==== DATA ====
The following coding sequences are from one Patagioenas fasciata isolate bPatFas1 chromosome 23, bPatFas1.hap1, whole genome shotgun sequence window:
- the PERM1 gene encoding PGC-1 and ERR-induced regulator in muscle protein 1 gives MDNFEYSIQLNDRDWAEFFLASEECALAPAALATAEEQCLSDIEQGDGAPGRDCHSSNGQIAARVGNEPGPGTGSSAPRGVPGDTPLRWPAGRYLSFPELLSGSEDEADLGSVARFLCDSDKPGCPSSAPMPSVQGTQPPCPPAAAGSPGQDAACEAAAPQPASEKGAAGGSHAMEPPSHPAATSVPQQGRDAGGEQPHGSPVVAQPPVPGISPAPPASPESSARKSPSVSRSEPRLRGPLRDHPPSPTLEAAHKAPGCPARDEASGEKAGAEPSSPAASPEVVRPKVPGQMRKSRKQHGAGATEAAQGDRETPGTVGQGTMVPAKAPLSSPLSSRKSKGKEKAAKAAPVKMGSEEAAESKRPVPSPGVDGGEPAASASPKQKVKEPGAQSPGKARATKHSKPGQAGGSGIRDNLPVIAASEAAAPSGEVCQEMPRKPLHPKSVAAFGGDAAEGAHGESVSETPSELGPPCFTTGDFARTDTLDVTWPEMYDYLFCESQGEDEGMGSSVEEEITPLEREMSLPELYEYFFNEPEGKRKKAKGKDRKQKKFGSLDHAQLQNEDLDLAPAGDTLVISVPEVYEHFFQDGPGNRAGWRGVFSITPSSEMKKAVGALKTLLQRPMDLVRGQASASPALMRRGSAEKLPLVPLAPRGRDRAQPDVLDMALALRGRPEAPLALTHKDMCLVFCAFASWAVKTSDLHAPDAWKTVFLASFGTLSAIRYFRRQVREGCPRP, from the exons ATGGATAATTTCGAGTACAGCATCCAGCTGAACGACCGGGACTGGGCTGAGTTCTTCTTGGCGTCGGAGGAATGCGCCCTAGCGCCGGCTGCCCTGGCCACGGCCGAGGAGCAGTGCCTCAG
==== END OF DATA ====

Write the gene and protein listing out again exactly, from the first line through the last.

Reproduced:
The following coding sequences are from one Patagioenas fasciata isolate bPatFas1 chromosome 23, bPatFas1.hap1, whole genome shotgun sequence window:
- the PERM1 gene encoding PGC-1 and ERR-induced regulator in muscle protein 1 gives MDNFEYSIQLNDRDWAEFFLASEECALAPAALATAEEQCLSDIEQGDGAPGRDCHSSNGQIAARVGNEPGPGTGSSAPRGVPGDTPLRWPAGRYLSFPELLSGSEDEADLGSVARFLCDSDKPGCPSSAPMPSVQGTQPPCPPAAAGSPGQDAACEAAAPQPASEKGAAGGSHAMEPPSHPAATSVPQQGRDAGGEQPHGSPVVAQPPVPGISPAPPASPESSARKSPSVSRSEPRLRGPLRDHPPSPTLEAAHKAPGCPARDEASGEKAGAEPSSPAASPEVVRPKVPGQMRKSRKQHGAGATEAAQGDRETPGTVGQGTMVPAKAPLSSPLSSRKSKGKEKAAKAAPVKMGSEEAAESKRPVPSPGVDGGEPAASASPKQKVKEPGAQSPGKARATKHSKPGQAGGSGIRDNLPVIAASEAAAPSGEVCQEMPRKPLHPKSVAAFGGDAAEGAHGESVSETPSELGPPCFTTGDFARTDTLDVTWPEMYDYLFCESQGEDEGMGSSVEEEITPLEREMSLPELYEYFFNEPEGKRKKAKGKDRKQKKFGSLDHAQLQNEDLDLAPAGDTLVISVPEVYEHFFQDGPGNRAGWRGVFSITPSSEMKKAVGALKTLLQRPMDLVRGQASASPALMRRGSAEKLPLVPLAPRGRDRAQPDVLDMALALRGRPEAPLALTHKDMCLVFCAFASWAVKTSDLHAPDAWKTVFLASFGTLSAIRYFRRQVREGCPRP, from the exons ATGGATAATTTCGAGTACAGCATCCAGCTGAACGACCGGGACTGGGCTGAGTTCTTCTTGGCGTCGGAGGAATGCGCCCTAGCGCCGGCTGCCCTGGCCACGGCCGAGGAGCAGTGCCTCAG